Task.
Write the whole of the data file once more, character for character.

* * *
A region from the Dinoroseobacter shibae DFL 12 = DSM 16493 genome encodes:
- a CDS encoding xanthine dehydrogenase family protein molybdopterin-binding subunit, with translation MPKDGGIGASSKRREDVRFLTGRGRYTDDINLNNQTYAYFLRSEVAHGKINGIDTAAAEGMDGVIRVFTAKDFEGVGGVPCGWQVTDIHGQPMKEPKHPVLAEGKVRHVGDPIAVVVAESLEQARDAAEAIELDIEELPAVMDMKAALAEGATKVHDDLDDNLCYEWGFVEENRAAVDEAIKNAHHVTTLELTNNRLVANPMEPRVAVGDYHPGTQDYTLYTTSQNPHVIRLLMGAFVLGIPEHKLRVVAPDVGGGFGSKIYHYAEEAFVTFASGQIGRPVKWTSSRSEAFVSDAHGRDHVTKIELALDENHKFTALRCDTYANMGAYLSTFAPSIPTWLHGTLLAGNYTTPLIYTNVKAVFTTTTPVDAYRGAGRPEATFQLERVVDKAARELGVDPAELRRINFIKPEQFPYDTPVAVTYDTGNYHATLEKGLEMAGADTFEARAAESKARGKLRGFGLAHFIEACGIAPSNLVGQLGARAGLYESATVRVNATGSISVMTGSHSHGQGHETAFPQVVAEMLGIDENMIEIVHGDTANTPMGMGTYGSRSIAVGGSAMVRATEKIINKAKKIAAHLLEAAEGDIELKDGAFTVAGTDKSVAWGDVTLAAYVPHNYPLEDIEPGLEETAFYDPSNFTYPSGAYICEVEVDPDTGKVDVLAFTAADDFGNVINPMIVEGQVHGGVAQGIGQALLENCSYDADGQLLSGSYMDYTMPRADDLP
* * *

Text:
A region from the Dinoroseobacter shibae DFL 12 = DSM 16493 genome encodes:
- a CDS encoding xanthine dehydrogenase family protein molybdopterin-binding subunit, with translation MPKDGGIGASSKRREDVRFLTGRGRYTDDINLNNQTYAYFLRSEVAHGKINGIDTAAAEGMDGVIRVFTAKDFEGVGGVPCGWQVTDIHGQPMKEPKHPVLAEGKVRHVGDPIAVVVAESLEQARDAAEAIELDIEELPAVMDMKAALAEGATKVHDDLDDNLCYEWGFVEENRAAVDEAIKNAHHVTTLELTNNRLVANPMEPRVAVGDYHPGTQDYTLYTTSQNPHVIRLLMGAFVLGIPEHKLRVVAPDVGGGFGSKIYHYAEEAFVTFASGQIGRPVKWTSSRSEAFVSDAHGRDHVTKIELALDENHKFTALRCDTYANMGAYLSTFAPSIPTWLHGTLLAGNYTTPLIYTNVKAVFTTTTPVDAYRGAGRPEATFQLERVVDKAARELGVDPAELRRINFIKPEQFPYDTPVAVTYDTGNYHATLEKGLEMAGADTFEARAAESKARGKLRGFGLAHFIEACGIAPSNLVGQLGARAGLYESATVRVNATGSISVMTGSHSHGQGHETAFPQVVAEMLGIDENMIEIVHGDTANTPMGMGTYGSRSIAVGGSAMVRATEKIINKAKKIAAHLLEAAEGDIELKDGAFTVAGTDKSVAWGDVTLAAYVPHNYPLEDIEPGLEETAFYDPSNFTYPSGAYICEVEVDPDTGKVDVLAFTAADDFGNVINPMIVEGQVHGGVAQGIGQALLENCSYDADGQLLSGSYMDYTMPRADDLP